Church of St Mary de Castro, Leicester
|St Mary de Castro, Leicester|
St Mary de Castro, Leicester (prior to demolition of the spire)
|52°37′56″N 1°08′25″W / 52.6323°N 1.1404°WCoordinates: 52°37′56″N 1°08′25″W / 52.6323°N 1.1404°W|
|Denomination||Church of England|
St Mary de Castro |
"St Mary of the Castle"
St Mary de Castro is an ancient, Grade I listed church in Leicester, England, located within the former bailey of Leicester Castle. Today it acts as a parish church in the Church of England's diocese of Leicester. "St Mary de Castro" is Latin for "St Mary of the Castle"; a name chosen to differentiate from nearby "St Mary de Pratis": "St. Mary of the Meadows".
The building was closed in 2011 to the public after the spire was found to be unsafe but as of April 2015 is open again. The spire has been demolished, and funds are currently insufficient to replace it and repair the tower beneath.
It dates its founding to 1107 after Henry I of England granted the lands and castle to Robert de Beaumont, although Henry Knighton implies that an Anglo-Saxon college of St Mary had existed and Robert merely refurbished it. Robert established it within the castle bailey as a college served by a Dean and 12 Canons (that is, a collegiate church) in honour of the Virgin Mary and All Souls and as a chantry chapel for the souls of him, his family and the first three Norman kings. He endowed this and four other churches with £6 of his income and land in or near the city. However, in 1143 these endowments were all transferred by his son Robert le Bossu, 2nd Earl of Leicester, to his own new Augustinian foundation of Leicester Abbey. The collegiate church retained, or had restored to it a Dean, six Clerks and a Chaplain, along with Robert de Beaumont's grant of 20 shillings for lamps. It also retained parish offerings and most of the tithes. The collegiate nature of the church lasted until the college was disbanded in 1548 under the Chantry act of Edward VI.
The early 12th-century church had no aisles, and various parts of these walls survive. It underwent a major expansion in the 1160, with a north aisle, doorways to north and west, and an extension to the chancel. The two doorways provide striking external Norman zigzag decoration, but it is the Sedilia and Piscina in the Chancel extension that Pevsner describes as "the finest piece of Norman decoration in the county". 13th-century alterations culminated in a major reworking of transepts and south aisle, to create an aisle wider than the nave, providing much more space for local parishioners. Also the huge east window of the south aisle, with ingenious tracery, was created around 1300. The tower was built inside the south aisle, apparently as an afterthought, rising to a Quatrefoil frieze, four decorated pinnacles, and the needlelike spire rising from the battlements. The spire was completely rebuilt in 1783, but retained its crockets and three tiers of lucarnes. The interior was worked on by George Gilbert Scott throughout the 1860s.
The church was closed when the spire was found to be unsafe. The 14th-century octagonal spire, having been rebuilt in 1783, had developed 6-metre long cracks in 4 of its faces in September 2013. After inspections by structural engineers, it was deemed at risk of collapse.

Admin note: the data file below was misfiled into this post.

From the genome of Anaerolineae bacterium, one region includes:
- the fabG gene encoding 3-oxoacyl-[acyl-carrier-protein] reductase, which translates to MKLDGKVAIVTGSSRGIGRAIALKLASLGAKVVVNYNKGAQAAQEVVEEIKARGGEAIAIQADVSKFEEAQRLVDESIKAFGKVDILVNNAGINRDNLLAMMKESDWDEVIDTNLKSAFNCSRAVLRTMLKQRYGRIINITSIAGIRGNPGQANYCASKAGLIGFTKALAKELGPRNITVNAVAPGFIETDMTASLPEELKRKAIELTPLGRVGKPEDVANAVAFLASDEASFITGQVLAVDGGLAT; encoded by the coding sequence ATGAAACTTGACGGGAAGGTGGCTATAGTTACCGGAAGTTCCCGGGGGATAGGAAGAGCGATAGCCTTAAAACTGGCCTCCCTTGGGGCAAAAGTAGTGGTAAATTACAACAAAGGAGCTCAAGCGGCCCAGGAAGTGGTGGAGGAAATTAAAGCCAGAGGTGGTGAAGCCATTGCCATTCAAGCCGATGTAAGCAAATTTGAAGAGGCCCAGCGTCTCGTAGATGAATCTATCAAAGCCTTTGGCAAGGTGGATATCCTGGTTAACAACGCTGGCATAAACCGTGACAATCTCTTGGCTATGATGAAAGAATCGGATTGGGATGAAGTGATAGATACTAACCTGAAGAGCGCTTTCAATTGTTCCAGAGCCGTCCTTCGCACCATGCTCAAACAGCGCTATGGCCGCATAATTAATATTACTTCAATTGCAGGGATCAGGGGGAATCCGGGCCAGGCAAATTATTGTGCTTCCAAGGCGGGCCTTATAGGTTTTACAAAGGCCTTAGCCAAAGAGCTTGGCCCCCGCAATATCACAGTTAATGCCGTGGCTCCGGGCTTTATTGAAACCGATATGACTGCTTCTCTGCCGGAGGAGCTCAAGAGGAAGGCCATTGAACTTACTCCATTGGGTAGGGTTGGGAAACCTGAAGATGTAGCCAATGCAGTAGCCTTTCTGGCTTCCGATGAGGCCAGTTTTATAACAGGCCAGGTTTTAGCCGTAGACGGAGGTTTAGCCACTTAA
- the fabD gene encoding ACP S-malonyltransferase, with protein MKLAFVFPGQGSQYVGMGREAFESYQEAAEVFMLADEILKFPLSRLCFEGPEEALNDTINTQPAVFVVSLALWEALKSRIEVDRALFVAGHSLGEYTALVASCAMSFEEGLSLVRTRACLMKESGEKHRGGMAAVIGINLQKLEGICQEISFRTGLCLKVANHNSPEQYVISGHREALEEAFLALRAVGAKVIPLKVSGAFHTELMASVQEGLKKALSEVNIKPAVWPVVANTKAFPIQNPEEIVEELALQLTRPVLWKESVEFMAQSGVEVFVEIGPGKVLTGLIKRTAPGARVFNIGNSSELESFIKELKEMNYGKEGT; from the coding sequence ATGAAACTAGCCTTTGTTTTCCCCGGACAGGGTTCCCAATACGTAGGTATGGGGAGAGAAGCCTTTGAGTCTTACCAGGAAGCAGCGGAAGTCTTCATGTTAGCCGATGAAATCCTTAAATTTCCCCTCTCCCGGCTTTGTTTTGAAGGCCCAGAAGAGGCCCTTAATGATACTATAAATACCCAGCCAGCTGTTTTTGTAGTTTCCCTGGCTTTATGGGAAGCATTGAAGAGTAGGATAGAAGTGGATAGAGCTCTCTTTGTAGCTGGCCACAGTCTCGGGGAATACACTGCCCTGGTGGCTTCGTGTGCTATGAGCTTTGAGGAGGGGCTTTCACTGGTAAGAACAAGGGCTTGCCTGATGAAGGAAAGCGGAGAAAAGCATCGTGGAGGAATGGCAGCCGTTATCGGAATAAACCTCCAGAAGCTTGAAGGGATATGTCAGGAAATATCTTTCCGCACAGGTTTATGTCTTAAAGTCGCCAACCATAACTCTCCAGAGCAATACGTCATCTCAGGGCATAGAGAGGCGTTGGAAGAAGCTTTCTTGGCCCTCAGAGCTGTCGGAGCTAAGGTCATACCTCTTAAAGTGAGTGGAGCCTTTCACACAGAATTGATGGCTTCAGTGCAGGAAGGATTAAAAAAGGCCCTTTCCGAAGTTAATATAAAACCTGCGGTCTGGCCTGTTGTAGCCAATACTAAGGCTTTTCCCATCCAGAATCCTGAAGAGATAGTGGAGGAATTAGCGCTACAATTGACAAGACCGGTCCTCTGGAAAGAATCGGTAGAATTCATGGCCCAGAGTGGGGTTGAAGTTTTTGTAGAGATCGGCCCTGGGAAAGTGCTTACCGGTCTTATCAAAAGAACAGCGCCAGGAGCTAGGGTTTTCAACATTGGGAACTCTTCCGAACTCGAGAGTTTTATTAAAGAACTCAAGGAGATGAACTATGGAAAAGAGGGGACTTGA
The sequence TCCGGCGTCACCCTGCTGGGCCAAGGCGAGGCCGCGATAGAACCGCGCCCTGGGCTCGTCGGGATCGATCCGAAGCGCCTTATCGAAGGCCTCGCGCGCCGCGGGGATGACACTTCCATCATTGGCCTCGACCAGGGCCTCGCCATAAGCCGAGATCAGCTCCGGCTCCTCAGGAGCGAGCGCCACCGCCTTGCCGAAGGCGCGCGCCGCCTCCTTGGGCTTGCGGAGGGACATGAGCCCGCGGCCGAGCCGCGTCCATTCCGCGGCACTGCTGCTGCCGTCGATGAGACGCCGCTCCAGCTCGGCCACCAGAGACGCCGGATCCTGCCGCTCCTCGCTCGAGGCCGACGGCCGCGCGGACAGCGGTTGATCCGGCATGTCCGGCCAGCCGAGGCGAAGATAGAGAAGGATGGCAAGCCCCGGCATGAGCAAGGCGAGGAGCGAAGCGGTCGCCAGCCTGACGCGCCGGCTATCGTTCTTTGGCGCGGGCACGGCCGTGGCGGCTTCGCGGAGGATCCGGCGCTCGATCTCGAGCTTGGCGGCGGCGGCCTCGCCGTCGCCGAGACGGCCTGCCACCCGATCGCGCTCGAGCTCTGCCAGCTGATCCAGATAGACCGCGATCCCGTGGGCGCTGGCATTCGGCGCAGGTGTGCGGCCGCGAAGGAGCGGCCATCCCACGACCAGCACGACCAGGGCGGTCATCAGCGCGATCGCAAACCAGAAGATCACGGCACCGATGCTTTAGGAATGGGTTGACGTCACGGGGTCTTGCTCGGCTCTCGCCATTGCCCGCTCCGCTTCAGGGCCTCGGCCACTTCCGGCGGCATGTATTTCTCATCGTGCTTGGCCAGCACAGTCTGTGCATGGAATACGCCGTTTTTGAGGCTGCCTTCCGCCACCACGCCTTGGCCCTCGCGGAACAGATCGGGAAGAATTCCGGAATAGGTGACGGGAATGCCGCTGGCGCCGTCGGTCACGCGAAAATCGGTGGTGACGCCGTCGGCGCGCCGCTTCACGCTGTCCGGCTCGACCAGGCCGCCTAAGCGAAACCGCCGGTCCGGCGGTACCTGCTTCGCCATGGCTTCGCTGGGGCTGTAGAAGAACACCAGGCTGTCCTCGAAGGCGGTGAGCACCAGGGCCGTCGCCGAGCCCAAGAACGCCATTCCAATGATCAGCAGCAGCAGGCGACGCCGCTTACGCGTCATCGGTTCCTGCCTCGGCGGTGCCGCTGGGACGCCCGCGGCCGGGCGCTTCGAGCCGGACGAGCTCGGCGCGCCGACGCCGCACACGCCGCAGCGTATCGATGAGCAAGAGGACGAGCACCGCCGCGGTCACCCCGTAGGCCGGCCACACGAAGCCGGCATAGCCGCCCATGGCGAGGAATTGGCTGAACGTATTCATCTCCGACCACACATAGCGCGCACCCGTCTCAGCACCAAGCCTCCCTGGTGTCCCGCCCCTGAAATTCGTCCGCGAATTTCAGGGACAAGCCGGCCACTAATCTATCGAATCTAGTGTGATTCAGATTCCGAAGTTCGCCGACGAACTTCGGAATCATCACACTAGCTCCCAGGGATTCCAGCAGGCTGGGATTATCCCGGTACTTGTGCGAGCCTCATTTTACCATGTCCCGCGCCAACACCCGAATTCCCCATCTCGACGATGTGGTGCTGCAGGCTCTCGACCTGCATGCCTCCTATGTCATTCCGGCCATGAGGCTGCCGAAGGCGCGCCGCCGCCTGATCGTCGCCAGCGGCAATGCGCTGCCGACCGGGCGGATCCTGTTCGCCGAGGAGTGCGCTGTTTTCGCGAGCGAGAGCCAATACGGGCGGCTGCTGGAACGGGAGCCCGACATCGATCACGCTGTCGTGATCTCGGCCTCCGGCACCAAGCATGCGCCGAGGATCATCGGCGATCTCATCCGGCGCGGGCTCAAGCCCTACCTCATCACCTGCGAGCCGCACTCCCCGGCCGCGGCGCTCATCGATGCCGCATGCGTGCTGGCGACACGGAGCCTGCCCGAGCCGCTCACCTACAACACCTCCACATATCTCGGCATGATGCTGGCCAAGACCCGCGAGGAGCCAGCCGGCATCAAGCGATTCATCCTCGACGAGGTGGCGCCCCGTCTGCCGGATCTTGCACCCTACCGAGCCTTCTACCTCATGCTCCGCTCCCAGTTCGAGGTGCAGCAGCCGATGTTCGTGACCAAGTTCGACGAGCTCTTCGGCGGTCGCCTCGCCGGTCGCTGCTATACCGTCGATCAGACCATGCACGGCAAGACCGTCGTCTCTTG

The severe condition of the spire meant it was demolished, at an estimated cost of £200,000. Over £358,000 has been raised since 2011, however, there are currently insufficient funds to rebuild the spire and repair the tower.
It is rumoured that here, around 1366, Geoffrey Chaucer married Philippa (de) Roet (a lady-in-waiting to Edward III's queen, Philippa of Hainault, and a sister of Katherine Swynford who later (ca. 1396) became the third wife of Chaucer's friend and patron, John of Gaunt).
The infant King Henry VI was knighted in the church at Whitsuntide 1426 by his uncle, John of Lancaster, Duke of Bedford, the Regent of France (whilst the Parliament of Bats was being held at the Castle). Henry then proceeded to himself dub a further 44 knights on the same occasion, the first of whom was Richard Plantagenet, 3rd Duke of York.
The church contains a three manual pipe organ which was originally installed in 1860 by Forster and Andrews. It has been the subject of modifications and restorations in 1880 by Joshua Porritt, and R.J. Winn in 1960. A specification of the organ can be found on the National Pipe Organ Register.
- BBC. "A Haunted History: St Mary de Castro". Leicester. Retrieved 19 May 2013.
- "Fears historic church spire may collapse". Leicester Mercury. September 4, 2013. Retrieved 6 September 2013.
- Google may be Godsend for 900-year-old St Mary De Castro Church, in Leicster, Leicester Mercury, 28 August 2012. Accessed 26 January 2014
- W.G. Hoskins (editor) assisted by R.A. McKinley (1954). "Colleges: St Mary de Castro". A History of the County of Leicestershire: Volume 2. Institute of Historical Research. Retrieved 24 January 2014.
- Pevsner, Nikolaus (1960). Leicestershire and Rutland. The Buildings of England. Harmondsworth: Penguin Books. pp. 144–148.
- William Arthur Shaw, The Knights of England, Vol.1, p.130 (London, 1906)
- "N01304 Version 3.1". National Pipe Organ Register (NPOR). Reigate, United Kingdom: The British Institute of Organ Studies. Retrieved 23 February 2014.
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